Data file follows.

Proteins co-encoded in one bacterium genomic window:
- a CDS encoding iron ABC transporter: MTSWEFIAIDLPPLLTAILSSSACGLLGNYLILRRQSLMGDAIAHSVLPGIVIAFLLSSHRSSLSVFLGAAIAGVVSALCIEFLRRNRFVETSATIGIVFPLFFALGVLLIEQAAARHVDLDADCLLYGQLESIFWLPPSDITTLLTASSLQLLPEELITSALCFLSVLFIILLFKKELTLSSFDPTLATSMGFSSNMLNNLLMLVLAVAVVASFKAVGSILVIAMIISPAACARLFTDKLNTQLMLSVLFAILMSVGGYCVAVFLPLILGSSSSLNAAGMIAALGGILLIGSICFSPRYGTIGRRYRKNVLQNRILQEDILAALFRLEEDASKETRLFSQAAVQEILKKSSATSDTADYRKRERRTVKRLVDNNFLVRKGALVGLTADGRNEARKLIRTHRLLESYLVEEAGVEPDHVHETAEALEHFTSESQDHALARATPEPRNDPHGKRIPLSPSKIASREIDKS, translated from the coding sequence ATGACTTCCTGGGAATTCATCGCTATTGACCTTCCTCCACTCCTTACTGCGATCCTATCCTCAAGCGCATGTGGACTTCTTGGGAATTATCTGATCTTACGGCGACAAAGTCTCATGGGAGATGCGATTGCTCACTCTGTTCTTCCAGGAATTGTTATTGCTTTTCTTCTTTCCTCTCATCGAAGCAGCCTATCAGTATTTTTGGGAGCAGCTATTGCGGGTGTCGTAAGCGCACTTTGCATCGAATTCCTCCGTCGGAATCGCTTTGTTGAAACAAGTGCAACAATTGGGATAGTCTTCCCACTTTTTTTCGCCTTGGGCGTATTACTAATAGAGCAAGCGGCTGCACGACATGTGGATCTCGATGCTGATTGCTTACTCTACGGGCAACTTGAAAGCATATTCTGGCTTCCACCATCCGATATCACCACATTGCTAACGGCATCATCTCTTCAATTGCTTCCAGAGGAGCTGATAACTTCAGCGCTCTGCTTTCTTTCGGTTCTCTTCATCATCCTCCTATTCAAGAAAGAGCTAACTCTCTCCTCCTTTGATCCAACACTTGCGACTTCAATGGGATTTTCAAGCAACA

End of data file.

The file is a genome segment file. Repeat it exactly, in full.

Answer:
Proteins co-encoded in one bacterium genomic window:
- a CDS encoding iron ABC transporter: MTSWEFIAIDLPPLLTAILSSSACGLLGNYLILRRQSLMGDAIAHSVLPGIVIAFLLSSHRSSLSVFLGAAIAGVVSALCIEFLRRNRFVETSATIGIVFPLFFALGVLLIEQAAARHVDLDADCLLYGQLESIFWLPPSDITTLLTASSLQLLPEELITSALCFLSVLFIILLFKKELTLSSFDPTLATSMGFSSNMLNNLLMLVLAVAVVASFKAVGSILVIAMIISPAACARLFTDKLNTQLMLSVLFAILMSVGGYCVAVFLPLILGSSSSLNAAGMIAALGGILLIGSICFSPRYGTIGRRYRKNVLQNRILQEDILAALFRLEEDASKETRLFSQAAVQEILKKSSATSDTADYRKRERRTVKRLVDNNFLVRKGALVGLTADGRNEARKLIRTHRLLESYLVEEAGVEPDHVHETAEALEHFTSESQDHALARATPEPRNDPHGKRIPLSPSKIASREIDKS, translated from the coding sequence ATGACTTCCTGGGAATTCATCGCTATTGACCTTCCTCCACTCCTTACTGCGATCCTATCCTCAAGCGCATGTGGACTTCTTGGGAATTATCTGATCTTACGGCGACAAAGTCTCATGGGAGATGCGATTGCTCACTCTGTTCTTCCAGGAATTGTTATTGCTTTTCTTCTTTCCTCTCATCGAAGCAGCCTATCAGTATTTTTGGGAGCAGCTATTGCGGGTGTCGTAAGCGCACTTTGCATCGAATTCCTCCGTCGGAATCGCTTTGTTGAAACAAGTGCAACAATTGGGATAGTCTTCCCACTTTTTTTCGCCTTGGGCGTATTACTAATAGAGCAAGCGGCTGCACGACATGTGGATCTCGATGCTGATTGCTTACTCTACGGGCAACTTGAAAGCATATTCTGGCTTCCACCATCCGATATCACCACATTGCTAACGGCATCATCTCTTCAATTGCTTCCAGAGGAGCTGATAACTTCAGCGCTCTGCTTTCTTTCGGTTCTCTTCATCATCCTCCTATTCAAGAAAGAGCTAACTCTCTCCTCCTTTGATCCAACACTTGCGACTTCAATGGGATTTTCAAGCAACA